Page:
In circulation: Newspapers look to clip costs

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With ABC statements and quarterly revenue reports for the nation's newspapers showing a general slump in circulation and ad sales, many publishers are changing business strategies and implementing cost-cutting measures.

“This [downward trend] is structural,” said Andrew Davis, president and executive director of the American Press Institute. “This is a classic case of disruptive innovation, where the traditional industry is being disrupted by new, less costly players in the marketplace….The way forward for newspapers is to develop a strategy where, in each of their markets, they become the dominant local information and connection utility. The challenge is to build an audience beyond news and to generate revenue beyond traditional advertising.”

In an effort to control the losses in its newspaper division, Scripps has sold some of its Denver real estate. It also cut newsprint expenses by 11% with a reduction in paper usage. The cuts and sales echo the efforts of many other publishers, including the Tribune Co., which is accepting bids for properties ranging from Newsday to the Chicago Cubs.

The McClatchy Co., too, reported losses, with ad revenues falling 15.3% and circulation revenues down 5.6%.

Online ad revenues, however, were up 10.6%, initiating a shift in growth strategies.

“[W]e continue to aggressively price our online advertising products to match demand,” Gary Pruitt, chairman and CEO of McClatchy, said in a statement. “Excluding employment advertising, which has declined nationally both in print and online, our online advertising grew 52.1% in the first quarter of this year.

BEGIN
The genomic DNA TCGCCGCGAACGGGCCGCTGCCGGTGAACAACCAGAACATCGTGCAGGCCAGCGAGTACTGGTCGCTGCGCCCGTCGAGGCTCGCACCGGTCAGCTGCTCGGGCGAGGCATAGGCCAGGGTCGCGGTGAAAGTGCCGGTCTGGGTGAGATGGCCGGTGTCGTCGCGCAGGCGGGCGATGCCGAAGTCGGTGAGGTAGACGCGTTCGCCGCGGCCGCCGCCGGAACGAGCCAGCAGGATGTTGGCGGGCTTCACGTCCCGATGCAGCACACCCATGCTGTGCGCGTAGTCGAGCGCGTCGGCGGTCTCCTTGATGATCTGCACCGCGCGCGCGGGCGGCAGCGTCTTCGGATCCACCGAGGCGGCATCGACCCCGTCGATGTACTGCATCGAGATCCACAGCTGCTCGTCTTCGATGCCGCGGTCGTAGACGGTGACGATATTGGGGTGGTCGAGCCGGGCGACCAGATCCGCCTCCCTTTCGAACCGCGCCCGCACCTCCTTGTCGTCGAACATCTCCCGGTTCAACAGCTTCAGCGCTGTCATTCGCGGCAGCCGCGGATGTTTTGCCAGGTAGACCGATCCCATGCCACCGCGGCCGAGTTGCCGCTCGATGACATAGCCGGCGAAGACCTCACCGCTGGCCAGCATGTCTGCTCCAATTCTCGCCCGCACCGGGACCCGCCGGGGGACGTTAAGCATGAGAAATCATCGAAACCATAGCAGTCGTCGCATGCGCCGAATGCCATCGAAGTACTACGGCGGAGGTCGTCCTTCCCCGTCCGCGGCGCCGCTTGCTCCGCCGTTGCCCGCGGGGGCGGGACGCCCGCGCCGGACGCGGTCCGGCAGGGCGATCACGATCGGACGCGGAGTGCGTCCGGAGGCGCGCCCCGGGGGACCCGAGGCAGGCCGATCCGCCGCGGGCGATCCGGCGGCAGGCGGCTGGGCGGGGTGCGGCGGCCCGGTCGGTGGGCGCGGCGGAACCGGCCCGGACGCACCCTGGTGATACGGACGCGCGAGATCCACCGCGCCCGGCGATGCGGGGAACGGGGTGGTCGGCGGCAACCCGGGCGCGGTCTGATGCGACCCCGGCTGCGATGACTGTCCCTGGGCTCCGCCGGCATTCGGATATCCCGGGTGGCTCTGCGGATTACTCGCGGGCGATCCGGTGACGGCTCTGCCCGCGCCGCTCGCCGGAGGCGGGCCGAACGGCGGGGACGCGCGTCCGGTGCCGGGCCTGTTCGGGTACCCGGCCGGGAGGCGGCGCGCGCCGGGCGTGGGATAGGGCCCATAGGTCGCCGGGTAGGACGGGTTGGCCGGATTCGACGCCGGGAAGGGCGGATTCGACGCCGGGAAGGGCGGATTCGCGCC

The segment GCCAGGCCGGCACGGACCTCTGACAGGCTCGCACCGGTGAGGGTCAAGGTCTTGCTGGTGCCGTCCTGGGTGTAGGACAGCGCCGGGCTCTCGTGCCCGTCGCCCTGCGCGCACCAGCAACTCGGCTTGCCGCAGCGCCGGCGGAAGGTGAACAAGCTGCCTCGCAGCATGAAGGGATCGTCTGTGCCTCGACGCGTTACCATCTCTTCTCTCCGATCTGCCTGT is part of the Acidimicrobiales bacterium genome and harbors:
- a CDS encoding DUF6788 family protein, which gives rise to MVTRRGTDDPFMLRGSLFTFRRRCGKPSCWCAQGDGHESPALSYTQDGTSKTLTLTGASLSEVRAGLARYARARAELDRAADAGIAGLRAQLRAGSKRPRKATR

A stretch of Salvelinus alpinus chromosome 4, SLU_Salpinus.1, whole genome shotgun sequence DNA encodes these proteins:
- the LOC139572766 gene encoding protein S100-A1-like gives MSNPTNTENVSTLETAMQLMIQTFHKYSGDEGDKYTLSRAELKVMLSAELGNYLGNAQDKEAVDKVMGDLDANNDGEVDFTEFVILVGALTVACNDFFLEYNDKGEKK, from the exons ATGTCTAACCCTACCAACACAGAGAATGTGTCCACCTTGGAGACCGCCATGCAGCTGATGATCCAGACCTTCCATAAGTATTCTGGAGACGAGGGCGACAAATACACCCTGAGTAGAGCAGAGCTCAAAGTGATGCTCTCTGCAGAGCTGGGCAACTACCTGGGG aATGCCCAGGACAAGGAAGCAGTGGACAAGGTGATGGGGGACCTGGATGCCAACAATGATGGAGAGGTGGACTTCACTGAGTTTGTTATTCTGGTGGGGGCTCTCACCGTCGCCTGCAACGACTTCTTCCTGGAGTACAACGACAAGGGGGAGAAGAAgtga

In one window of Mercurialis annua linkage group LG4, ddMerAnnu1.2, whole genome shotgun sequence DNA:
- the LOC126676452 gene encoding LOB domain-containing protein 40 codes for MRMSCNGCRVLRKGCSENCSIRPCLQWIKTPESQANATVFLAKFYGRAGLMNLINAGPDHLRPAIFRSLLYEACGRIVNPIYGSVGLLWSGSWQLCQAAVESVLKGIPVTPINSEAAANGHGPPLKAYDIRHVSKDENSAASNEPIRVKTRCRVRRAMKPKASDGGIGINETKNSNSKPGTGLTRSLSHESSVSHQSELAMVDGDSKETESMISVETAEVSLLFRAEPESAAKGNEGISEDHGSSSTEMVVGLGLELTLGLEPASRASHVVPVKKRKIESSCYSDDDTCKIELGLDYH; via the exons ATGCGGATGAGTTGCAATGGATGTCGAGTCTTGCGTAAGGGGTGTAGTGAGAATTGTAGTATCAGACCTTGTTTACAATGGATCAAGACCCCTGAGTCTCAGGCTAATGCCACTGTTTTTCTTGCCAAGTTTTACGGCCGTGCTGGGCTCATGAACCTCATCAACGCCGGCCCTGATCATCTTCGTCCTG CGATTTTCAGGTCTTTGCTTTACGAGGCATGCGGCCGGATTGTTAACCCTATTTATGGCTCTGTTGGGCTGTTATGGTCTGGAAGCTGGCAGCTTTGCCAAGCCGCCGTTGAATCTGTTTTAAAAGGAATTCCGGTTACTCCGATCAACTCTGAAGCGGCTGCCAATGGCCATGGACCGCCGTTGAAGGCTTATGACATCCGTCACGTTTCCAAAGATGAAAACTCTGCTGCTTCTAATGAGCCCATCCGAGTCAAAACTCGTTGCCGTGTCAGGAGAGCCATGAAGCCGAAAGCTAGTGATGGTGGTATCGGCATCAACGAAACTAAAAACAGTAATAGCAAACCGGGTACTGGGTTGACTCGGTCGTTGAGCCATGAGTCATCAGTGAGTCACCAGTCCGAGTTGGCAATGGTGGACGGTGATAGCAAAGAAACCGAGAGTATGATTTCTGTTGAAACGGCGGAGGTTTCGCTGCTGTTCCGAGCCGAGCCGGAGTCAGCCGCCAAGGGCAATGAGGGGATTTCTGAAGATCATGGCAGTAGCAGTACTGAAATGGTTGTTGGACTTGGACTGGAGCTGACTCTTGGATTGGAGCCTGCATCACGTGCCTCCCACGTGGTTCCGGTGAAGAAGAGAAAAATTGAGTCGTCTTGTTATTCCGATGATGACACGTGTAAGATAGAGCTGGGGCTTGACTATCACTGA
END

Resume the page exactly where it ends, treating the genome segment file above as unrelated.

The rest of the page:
"We will remain focused on realigning our cost structure as our business continues to transition to a hybrid online and print company,” he added.

McClatchy has also sold some of its assets to reduce debt, unloading SP Newsprint Company early in the second quarter of 2008.

In spite of lower numbers on its recent ABC reports, The New York Times Co. reported a 2% increase in circ revenues for the quarter, thanks to a price hike for its flagship paper in the third quarter of 2007. With ad sales dropping as well (9.2% for the company), the Times looked to cut corners with employee buyouts and possible firings, but also sought new, revenue-boosting product lines.

“The New York Times Co. has a very clear-cut strategy, which is to introduce new products in print and online,” said Catherine Mathis, SVP of corporate communications for the company. “What we've done at both the New York Times and the Boston Globe is introduce new print products in growth areas, so one thing is the new magazine at the International Herald Tribune, which focuses on style, luxury goods and fashion. At the Boston Globe we introduced Fashion Boston and Lola magazine for women in the Boston metro area.

Likewise, the Baltimore Sun and Chicago Tribune are looking to new print products and revenue models to bump up readership and woo advertisers. The Tribune cited its free daily RedEye as an important piece in raising reader numbers, even while paid circulation fell off. Web audiences also grew for the Tribune, with monthly traffic at its three main sites up more than 25% this year. Baltimore's paper, which showed a 0.1% increase in circulation, just introduced b — a free daily aimed at young, urban professionals. B's creators looked at dailies like RedEye as a business model.

“The smart publishers are realizing that the product that they publish has to be across multiple media platforms and can't just be ink on paper — although ink on paper will survive for some time,” Davis said. “Newspapers that are publishing free dailies and niche publications and magazines are all doing what they need to do.”

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